This year, eDataSource added a powerful KPI to our inbox performance reporting platform: by domain, the percentage of “inactive” subscribers; i.e., those who haven’t opened an email from that sender in 90 days or more. (Note: We define inactivity as a subscriber that used to read a brand’s emails, but has since stopped reading those emails, and is still actively engaged with other senders’ emails.)
This metric has taken on new importance as ISPs have increasingly layered subscriber inactivity into their inbox filtering algorithms. That is to say, if you send email to subscribers who have long been disengaged from your email, that email is more and more likely to end up in the spam folder.
To prove the point, we took a look at twenty-one major retail brands whose names you know. It’s admittedly not a scientific survey, but it does represent a wide range of retail types and inbox performance. And it does allow us to illustrate the point that there’s an actionable relationship between subscriber inactivity levels and Inbox performance.
Stated most simply, here’s how this relationship looks for these twenty-one emailers. The story is hard to miss.
|For Brands With Inactivity Ratios:
Stated even more dramatically, of those brands we analyzed:
|Brand With The:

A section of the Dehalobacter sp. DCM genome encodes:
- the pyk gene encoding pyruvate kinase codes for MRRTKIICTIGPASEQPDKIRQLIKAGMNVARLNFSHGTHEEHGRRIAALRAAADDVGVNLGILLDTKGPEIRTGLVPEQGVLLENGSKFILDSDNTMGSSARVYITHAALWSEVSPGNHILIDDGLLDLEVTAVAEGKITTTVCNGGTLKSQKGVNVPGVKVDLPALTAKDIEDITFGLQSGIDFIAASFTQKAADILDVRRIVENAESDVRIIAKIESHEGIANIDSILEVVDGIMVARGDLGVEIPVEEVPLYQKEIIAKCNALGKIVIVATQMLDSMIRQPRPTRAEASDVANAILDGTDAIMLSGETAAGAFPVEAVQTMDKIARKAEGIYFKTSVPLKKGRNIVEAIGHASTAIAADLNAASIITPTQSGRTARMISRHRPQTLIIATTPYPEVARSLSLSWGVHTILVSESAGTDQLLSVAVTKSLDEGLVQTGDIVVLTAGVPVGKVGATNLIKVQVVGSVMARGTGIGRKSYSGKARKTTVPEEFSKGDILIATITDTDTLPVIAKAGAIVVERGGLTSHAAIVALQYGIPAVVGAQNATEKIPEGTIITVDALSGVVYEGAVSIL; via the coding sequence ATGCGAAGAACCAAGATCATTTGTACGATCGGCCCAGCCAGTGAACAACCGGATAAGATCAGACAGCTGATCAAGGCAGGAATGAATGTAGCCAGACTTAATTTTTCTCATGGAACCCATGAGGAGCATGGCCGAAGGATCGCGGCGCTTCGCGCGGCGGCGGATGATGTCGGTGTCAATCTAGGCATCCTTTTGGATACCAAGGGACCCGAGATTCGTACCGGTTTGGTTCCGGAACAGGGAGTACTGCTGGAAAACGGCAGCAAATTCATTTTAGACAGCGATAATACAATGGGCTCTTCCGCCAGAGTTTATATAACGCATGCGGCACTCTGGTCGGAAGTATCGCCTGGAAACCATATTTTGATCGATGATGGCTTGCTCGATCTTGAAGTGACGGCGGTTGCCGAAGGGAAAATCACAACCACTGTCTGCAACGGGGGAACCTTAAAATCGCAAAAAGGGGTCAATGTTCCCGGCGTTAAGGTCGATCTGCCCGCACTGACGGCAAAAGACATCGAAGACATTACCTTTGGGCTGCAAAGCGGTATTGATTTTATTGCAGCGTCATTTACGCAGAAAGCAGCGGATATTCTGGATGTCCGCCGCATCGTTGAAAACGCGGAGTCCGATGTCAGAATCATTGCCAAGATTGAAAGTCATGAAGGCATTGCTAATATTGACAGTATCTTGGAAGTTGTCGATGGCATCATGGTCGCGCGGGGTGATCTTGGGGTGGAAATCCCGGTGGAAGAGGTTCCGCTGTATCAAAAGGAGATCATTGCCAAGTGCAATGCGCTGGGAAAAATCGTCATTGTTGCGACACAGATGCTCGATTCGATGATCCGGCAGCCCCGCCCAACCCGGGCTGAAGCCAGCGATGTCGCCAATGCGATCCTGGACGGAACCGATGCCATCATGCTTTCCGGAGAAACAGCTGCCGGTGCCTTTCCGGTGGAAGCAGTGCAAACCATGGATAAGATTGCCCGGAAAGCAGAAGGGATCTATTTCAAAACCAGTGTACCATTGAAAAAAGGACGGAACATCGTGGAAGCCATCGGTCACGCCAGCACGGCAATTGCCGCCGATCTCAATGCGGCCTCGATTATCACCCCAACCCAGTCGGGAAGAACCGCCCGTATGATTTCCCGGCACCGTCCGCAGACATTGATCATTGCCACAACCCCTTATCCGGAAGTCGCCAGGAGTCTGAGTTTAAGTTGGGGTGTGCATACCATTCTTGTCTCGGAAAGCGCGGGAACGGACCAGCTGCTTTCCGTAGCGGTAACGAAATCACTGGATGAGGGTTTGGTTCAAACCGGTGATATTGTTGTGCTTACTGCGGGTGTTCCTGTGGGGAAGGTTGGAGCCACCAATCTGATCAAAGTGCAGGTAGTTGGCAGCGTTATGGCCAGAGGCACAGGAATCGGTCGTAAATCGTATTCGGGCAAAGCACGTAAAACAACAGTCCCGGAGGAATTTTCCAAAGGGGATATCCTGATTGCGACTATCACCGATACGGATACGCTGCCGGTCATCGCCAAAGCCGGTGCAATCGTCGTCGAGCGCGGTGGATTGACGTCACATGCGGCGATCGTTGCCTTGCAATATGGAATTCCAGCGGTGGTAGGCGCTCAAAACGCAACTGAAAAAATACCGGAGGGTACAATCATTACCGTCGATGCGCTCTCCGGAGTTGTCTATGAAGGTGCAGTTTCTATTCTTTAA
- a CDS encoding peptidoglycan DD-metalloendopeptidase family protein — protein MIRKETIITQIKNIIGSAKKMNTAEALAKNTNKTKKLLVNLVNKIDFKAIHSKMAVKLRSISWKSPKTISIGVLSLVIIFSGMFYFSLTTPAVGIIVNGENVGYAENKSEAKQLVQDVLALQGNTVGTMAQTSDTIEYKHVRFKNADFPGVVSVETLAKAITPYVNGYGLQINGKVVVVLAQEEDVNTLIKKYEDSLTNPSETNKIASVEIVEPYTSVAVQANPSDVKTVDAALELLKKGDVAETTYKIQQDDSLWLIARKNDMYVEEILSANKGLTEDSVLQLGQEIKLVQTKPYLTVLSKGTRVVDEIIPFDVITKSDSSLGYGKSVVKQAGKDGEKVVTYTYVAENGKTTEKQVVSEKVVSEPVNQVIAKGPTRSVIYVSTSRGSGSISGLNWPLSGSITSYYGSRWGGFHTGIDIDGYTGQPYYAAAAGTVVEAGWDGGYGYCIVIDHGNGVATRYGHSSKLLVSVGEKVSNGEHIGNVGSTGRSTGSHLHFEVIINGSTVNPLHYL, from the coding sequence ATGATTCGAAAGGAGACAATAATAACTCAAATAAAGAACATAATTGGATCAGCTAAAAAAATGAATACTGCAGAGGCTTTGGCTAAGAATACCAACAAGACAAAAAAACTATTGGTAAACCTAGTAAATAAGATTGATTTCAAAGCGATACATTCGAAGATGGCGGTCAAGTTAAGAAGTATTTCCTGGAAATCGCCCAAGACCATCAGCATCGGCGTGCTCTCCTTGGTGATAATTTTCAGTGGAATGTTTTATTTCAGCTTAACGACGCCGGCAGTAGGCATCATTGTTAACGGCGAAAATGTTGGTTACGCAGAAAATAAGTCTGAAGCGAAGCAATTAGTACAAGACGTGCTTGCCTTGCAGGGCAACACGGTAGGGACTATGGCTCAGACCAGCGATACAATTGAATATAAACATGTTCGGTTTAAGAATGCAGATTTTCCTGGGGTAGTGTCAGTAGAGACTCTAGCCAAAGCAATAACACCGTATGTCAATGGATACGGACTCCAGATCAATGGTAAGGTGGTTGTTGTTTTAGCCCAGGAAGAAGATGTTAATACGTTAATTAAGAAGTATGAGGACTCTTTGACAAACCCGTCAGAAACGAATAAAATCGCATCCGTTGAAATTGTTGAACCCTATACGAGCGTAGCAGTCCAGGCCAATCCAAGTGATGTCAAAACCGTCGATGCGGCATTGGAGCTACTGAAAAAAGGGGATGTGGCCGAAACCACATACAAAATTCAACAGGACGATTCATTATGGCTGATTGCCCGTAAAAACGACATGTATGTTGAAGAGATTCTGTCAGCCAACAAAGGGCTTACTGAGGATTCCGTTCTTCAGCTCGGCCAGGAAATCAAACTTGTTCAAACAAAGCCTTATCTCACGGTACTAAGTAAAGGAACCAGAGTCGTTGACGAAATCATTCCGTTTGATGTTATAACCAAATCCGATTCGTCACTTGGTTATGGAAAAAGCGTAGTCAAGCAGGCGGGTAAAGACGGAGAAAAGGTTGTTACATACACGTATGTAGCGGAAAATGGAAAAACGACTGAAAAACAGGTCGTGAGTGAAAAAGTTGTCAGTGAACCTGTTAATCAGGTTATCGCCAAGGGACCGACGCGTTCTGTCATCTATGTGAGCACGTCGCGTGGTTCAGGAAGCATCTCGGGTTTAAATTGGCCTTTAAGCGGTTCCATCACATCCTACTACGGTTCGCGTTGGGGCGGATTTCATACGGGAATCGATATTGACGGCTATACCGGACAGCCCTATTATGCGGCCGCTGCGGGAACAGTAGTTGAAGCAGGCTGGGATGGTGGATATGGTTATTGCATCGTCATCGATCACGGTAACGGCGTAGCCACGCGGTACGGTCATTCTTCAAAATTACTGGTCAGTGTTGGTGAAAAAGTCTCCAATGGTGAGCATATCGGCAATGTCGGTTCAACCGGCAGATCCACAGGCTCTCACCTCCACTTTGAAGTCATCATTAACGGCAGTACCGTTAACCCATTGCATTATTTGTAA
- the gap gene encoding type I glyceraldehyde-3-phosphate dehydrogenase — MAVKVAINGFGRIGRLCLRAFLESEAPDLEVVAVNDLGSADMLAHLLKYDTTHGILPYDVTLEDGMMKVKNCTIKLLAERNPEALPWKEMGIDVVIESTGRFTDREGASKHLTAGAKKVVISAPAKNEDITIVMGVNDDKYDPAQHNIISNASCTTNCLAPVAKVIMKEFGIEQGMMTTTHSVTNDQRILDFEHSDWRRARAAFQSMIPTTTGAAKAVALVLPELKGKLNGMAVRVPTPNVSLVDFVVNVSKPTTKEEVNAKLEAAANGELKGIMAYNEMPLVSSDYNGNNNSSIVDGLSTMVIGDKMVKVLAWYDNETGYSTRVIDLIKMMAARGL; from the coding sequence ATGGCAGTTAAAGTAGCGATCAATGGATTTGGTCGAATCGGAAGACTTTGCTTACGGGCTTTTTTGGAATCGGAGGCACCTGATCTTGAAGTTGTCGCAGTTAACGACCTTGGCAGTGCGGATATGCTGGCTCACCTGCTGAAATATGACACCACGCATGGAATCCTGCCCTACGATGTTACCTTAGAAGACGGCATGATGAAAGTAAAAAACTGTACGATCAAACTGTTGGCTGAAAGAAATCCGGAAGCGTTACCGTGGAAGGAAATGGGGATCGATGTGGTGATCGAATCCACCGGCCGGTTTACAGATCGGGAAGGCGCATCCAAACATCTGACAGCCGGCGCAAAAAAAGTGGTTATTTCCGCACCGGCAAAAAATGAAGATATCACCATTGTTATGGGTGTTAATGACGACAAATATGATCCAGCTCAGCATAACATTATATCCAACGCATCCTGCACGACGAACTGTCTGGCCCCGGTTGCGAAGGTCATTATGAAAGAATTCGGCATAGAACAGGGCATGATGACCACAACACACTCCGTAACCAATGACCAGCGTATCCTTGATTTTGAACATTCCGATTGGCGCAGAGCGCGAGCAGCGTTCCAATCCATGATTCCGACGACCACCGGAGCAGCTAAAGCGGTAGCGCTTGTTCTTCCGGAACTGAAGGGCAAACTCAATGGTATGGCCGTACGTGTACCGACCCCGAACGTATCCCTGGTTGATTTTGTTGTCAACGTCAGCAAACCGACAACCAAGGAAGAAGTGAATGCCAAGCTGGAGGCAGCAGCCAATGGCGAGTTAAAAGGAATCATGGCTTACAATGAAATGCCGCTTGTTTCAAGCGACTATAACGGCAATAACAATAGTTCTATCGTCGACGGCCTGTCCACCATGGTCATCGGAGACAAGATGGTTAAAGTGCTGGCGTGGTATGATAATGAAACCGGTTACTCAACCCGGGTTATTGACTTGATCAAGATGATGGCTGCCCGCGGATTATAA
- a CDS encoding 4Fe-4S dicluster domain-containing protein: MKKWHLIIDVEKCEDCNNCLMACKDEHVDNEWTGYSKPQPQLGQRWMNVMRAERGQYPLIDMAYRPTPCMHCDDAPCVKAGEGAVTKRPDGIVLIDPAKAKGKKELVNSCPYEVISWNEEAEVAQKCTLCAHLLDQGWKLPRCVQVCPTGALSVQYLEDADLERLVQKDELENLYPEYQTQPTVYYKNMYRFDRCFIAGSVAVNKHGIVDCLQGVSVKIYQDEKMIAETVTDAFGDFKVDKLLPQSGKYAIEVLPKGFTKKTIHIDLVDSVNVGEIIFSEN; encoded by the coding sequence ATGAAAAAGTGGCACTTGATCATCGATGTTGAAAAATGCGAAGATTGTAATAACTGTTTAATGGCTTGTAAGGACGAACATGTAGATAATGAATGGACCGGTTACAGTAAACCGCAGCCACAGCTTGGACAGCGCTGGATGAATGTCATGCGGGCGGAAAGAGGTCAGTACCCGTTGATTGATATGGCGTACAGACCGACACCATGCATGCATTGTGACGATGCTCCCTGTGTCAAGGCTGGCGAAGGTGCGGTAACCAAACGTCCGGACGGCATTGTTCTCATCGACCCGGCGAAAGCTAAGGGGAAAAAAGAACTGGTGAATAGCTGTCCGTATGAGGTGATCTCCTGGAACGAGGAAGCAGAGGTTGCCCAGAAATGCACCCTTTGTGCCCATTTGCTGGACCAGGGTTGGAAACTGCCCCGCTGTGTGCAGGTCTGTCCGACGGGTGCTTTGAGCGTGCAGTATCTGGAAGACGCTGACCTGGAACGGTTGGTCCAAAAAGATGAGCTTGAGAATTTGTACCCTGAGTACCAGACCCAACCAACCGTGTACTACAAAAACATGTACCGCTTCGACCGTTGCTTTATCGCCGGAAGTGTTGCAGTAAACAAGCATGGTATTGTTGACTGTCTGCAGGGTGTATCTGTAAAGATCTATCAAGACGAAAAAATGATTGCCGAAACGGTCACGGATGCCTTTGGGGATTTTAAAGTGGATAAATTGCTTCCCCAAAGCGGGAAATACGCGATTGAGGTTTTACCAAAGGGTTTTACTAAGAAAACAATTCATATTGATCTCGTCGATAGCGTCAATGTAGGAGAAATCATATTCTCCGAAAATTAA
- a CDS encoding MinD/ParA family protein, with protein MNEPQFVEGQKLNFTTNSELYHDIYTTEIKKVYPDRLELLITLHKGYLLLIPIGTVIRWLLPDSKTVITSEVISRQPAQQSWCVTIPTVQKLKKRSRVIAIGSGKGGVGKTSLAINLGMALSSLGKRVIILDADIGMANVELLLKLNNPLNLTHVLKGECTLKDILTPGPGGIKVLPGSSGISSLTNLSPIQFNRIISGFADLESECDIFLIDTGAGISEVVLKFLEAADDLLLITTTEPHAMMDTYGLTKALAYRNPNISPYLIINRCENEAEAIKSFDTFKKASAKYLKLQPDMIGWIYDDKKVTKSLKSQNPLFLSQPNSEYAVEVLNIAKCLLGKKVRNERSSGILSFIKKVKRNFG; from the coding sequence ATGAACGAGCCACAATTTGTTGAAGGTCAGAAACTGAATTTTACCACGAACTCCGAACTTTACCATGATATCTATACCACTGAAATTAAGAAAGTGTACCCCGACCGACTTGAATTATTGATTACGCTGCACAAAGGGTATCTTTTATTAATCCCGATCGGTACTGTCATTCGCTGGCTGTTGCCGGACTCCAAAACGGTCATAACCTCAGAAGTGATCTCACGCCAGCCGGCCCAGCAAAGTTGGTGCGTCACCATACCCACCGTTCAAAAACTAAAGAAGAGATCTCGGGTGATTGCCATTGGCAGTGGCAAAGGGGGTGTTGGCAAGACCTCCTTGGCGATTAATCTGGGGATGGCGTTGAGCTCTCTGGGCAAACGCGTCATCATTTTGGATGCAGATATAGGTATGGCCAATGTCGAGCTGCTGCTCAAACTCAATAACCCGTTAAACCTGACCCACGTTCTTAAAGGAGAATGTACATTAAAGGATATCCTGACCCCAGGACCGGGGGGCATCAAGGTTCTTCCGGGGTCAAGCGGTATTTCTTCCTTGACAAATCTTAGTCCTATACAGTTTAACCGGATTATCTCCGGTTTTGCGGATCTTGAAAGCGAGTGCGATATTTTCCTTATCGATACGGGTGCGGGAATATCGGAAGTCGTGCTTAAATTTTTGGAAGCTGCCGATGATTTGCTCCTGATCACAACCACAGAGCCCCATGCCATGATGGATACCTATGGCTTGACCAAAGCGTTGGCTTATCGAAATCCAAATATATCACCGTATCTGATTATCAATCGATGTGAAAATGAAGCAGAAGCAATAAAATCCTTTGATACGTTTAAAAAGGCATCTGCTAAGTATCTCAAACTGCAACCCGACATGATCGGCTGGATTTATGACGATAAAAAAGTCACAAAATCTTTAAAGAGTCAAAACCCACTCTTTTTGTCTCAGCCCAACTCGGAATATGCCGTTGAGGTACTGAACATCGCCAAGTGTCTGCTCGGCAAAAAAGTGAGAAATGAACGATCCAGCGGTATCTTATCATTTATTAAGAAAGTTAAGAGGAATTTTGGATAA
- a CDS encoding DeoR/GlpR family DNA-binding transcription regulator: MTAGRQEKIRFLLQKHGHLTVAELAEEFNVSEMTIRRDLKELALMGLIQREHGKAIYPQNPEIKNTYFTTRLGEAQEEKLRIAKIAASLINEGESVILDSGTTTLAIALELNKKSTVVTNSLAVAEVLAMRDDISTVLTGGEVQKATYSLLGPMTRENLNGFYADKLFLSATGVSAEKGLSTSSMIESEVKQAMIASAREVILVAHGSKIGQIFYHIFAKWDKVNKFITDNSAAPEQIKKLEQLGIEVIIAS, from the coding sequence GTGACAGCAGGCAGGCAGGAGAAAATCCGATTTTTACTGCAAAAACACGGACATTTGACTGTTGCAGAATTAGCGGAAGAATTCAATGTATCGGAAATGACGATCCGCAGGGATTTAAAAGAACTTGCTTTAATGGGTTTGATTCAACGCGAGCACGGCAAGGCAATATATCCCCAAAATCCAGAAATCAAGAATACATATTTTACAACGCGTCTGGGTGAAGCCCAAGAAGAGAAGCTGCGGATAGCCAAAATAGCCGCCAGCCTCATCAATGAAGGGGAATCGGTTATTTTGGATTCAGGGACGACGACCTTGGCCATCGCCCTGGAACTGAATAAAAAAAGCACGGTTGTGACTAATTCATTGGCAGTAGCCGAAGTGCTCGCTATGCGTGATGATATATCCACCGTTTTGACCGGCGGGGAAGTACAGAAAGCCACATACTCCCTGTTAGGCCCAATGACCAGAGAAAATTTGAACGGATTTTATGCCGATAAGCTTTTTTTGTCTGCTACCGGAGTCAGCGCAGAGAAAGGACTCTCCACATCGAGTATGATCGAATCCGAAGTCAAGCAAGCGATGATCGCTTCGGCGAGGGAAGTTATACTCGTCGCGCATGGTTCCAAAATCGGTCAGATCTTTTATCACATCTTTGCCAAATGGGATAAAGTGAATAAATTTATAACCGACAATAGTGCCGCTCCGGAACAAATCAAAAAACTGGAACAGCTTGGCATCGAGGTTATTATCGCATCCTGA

|Highest Inactivity Ratio
|Lowest Inactivity Ratio
Obviously, many diverse factors drive both of these metrics, but retailers shouldn’t fall back on the excuse that having a narrow and/or infrequently purchased assortment necessarily increases email subscriber inactivity, or vice versa, because neither has to be true.
So, what to do?
- Know your subscriber engagement metrics: That is, the inactivity ratio we report, and those your ESP provides about open/click/conversion segments of your email subscriber base.
- The keys to applying these relationships to inbox performance? Well-known best-practice strategies for minimizing subscriber inactivity and for managing audiences that do become inactive, including:
- Email relevance drivers: Consistent programming across waypoints of the subscriber/customer lifecycle; segmentation and targeting based on customer behavior, status, location and preference; optimizing contact frequency across customer engagement segments.
- Risk-reduction for inactive audiences: Audiences with no email engagement for 90-120 days or more should not be in the active mailing stream. Subscribers become disengaged for many reasons, some of which are beyond the control of even the most brilliant email marketer. Re-engaging such audiences is tough. Programs should be carefully metered, multi-touch sequences over a 2-3-week period, containing clear re-engagement CTAs and incentives in their subject lines. Other approaches include ECOA, with re-opt-in of refreshed email addresses; re-engagement messaging via postal mail, where possible; and modeling recent “re-engagers” (assuming data available) to identify and target look-a-likes among the dormant population.